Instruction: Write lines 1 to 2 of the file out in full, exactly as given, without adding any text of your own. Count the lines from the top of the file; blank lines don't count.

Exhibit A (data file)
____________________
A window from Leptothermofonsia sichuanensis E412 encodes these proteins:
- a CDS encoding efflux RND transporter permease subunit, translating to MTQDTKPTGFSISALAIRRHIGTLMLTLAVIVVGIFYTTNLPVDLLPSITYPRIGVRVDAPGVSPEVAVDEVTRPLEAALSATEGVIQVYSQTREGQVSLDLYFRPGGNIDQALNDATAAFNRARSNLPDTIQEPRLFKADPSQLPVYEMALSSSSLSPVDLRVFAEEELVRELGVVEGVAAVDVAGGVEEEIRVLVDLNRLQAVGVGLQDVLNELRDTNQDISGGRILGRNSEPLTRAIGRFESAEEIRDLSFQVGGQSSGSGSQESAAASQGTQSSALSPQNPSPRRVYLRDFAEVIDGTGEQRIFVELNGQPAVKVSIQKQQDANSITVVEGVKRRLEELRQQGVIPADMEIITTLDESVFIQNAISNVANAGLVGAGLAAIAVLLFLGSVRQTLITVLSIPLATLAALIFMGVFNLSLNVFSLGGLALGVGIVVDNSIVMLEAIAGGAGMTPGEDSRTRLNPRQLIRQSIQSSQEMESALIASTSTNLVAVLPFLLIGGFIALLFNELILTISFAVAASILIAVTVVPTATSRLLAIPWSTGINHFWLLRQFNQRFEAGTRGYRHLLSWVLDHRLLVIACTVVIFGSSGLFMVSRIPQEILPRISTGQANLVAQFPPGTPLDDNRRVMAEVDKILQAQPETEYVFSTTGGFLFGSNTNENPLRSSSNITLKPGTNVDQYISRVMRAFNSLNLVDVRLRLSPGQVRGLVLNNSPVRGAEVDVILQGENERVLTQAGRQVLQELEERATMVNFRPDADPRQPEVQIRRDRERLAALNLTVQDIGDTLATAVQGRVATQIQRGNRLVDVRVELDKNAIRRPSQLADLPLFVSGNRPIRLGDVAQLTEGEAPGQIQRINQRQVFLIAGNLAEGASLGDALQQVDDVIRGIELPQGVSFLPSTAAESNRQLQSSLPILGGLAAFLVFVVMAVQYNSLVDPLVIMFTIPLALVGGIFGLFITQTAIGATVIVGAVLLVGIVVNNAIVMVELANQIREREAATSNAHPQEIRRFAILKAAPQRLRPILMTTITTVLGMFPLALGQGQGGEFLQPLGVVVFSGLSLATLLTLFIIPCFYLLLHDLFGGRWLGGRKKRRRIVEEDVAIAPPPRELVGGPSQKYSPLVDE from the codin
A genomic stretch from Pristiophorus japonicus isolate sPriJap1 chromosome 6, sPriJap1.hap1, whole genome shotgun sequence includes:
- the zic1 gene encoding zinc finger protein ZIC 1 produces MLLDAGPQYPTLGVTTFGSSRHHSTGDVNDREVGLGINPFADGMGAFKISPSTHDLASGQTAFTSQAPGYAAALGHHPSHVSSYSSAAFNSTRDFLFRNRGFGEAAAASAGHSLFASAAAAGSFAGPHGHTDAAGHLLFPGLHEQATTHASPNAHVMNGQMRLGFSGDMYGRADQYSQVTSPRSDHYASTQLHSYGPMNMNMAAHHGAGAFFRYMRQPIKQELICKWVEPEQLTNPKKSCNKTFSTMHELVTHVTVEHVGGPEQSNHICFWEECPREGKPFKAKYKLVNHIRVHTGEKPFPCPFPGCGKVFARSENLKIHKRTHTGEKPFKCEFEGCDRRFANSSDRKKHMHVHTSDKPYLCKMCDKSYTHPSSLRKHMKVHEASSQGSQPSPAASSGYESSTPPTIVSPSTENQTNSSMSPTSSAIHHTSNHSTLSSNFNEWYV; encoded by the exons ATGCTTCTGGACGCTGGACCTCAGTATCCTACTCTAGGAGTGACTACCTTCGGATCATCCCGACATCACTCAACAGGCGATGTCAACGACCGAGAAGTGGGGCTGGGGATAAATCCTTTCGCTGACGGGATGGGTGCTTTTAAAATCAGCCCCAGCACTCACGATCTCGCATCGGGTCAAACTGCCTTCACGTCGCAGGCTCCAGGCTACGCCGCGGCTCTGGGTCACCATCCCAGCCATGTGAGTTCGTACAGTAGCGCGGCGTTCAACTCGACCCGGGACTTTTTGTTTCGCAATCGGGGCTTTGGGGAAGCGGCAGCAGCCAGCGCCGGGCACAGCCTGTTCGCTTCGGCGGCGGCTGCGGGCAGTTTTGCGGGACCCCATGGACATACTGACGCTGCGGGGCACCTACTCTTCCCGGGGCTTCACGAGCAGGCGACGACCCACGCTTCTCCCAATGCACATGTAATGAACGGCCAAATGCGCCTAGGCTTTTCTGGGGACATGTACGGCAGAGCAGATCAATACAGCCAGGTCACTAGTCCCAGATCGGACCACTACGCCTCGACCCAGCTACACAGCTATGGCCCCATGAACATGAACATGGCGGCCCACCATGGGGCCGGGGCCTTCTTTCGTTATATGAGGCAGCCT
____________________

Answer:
A window from Leptothermofonsia sichuanensis E412 encodes these proteins:
- a CDS encoding efflux RND transporter permease subunit, translating to MTQDTKPTGFSISALAIRRHIGTLMLTLAVIVVGIFYTTNLPVDLLPSITYPRIGVRVDAPGVSPEVAVDEVTRPLEAALSATEGVIQVYSQTREGQVSLDLYFRPGGNIDQALNDATAAFNRARSNLPDTIQEPRLFKADPSQLPVYEMALSSSSLSPVDLRVFAEEELVRELGVVEGVAAVDVAGGVEEEIRVLVDLNRLQAVGVGLQDVLNELRDTNQDISGGRILGRNSEPLTRAIGRFESAEEIRDLSFQVGGQSSGSGSQESAAASQGTQSSALSPQNPSPRRVYLRDFAEVIDGTGEQRIFVELNGQPAVKVSIQKQQDANSITVVEGVKRRLEELRQQGVIPADMEIITTLDESVFIQNAISNVANAGLVGAGLAAIAVLLFLGSVRQTLITVLSIPLATLAALIFMGVFNLSLNVFSLGGLALGVGIVVDNSIVMLEAIAGGAGMTPGEDSRTRLNPRQLIRQSIQSSQEMESALIASTSTNLVAVLPFLLIGGFIALLFNELILTISFAVAASILIAVTVVPTATSRLLAIPWSTGINHFWLLRQFNQRFEAGTRGYRHLLSWVLDHRLLVIACTVVIFGSSGLFMVSRIPQEILPRISTGQANLVAQFPPGTPLDDNRRVMAEVDKILQAQPETEYVFSTTGGFLFGSNTNENPLRSSSNITLKPGTNVDQYISRVMRAFNSLNLVDVRLRLSPGQVRGLVLNNSPVRGAEVDVILQGENERVLTQAGRQVLQELEERATMVNFRPDADPRQPEVQIRRDRERLAALNLTVQDIGDTLATAVQGRVATQIQRGNRLVDVRVELDKNAIRRPSQLADLPLFVSGNRPIRLGDVAQLTEGEAPGQIQRINQRQVFLIAGNLAEGASLGDALQQVDDVIRGIELPQGVSFLPSTAAESNRQLQSSLPILGGLAAFLVFVVMAVQYNSLVDPLVIMFTIPLALVGGIFGLFITQTAIGATVIVGAVLLVGIVVNNAIVMVELANQIREREAATSNAHPQEIRRFAILKAAPQRLRPILMTTITTVLGMFPLALGQGQGGEFLQPLGVVVFSGLSLATLLTLFIIPCFYLLLHDLFGGRWLGGRKKRRRIVEEDVAIAPPPRELVGGPSQKYSPLVDE from the codin